Film Review – Monsters University (2013)

Monsters University

Title – Monsters University (2013)

Director – Dan Scanlon (Tracy)

Cast – (Voices of) Billy Crystal, John Goodman, Steve Buscemi, Helen Mirren, Charlie Day

Plot – A look back at the beginnings of Mike (Crystal) and Sully’s (Goodman) friendship in college where they must overcome nasty Dean Hardscrabble (Mirren) and turn a bunch of misfits into winners to prove to everyone that they can scare with the best of them.

“I’ve been waiting for this my whole life! I’m gonna be a scarer!”

Review by Eddie on 25/11/2013

It really does feel like some form of sacrilege to not like a Pixar movie with the company producing grand movie after grand movie for so long it makes one feel uneasy when a product of theirs lacks heart and lacks the soul that made their early outputs so amazing. Sacrilege officially committed then, for Monsters University is an average film and a reaffirming that the mojo at Pixar is waning.

After mediocre efforts Cars, Brave and the nothing short of a cheap cash grab Cars 2 (which I have avoided seeing at all costs to try preserve some Pixar love) it’s not exactly a secret that Pixar have seemingly lost their way, whether due to Disney’s takeover or not. Monsters Inc was a fantastic movie filled with charm, humour, heart and a story that seemed wholly original. Monsters University is anything but, a movie that again seems to exist solely to produce a range of toys that can be sold in conjunction with its release, and while not terrible by any means is not even in the same ball park as it’s predecessor.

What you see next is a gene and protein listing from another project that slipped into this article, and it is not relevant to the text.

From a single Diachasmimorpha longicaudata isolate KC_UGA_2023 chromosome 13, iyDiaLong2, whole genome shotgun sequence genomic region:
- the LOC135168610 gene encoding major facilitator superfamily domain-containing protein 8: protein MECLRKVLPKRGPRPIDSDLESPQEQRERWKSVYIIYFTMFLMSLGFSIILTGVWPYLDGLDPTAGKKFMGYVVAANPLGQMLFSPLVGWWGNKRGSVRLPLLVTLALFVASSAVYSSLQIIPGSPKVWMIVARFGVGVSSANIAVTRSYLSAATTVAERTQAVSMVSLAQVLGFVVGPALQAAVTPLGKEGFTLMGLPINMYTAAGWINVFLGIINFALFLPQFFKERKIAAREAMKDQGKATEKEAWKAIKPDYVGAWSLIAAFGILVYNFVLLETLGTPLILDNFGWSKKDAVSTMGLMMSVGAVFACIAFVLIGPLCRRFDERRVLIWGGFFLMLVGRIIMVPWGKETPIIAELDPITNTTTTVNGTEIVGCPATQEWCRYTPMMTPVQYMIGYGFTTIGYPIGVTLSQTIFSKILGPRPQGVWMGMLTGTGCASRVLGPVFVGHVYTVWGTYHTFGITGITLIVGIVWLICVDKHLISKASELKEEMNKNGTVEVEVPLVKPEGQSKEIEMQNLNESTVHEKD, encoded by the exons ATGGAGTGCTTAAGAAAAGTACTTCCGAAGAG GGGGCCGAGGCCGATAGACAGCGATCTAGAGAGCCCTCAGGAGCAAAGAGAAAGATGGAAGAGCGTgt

Setting this prequel story in a college setting seems to be an excuse for Pixar to play up every college movie stereotype available. From outcasts, jocks, mean headmasters and sororities everything in the film feels somewhat cheapened by it appearing to be some form of homage or in joke, something early Pixar movies never had to contend with. It must be said also that the iconic characters of Mike and Sully seem diminished in this film, banter between them that sparkled in Monsters Inc fizzles here which makes audience investment a lot harder.

Monsters University has some laughs and travels along at a fast enough pace so you never feel bored with proceedings. It’s a movie though that’s story feels pointless with the usual follow your dreams message the only real element to be taken from it. No doubt this colourful movie will appeal to those under the age of ten but for all of us ten year olds that have now grown up, Monsters University is a forgettable and regrettable entry in the once untarnished Pixar canon.

2 and a half angry librarians out of 5

36 responses to “Film Review – Monsters University (2013)

  1. I enjoyed the film as the ending was realistic in terms of college. That, and I saw the first one as a kid and this one as a college guy. Things came full circle. I wrote a review of it a while back. If anything, I’m worried about next year’s absence from Pixar and what that means for their next film.

    • Oh so many youngens love Cars many of my younger relatives all hold it in high esteem and have provided Pixar with some extra funds from ample products relating to the Cars universe.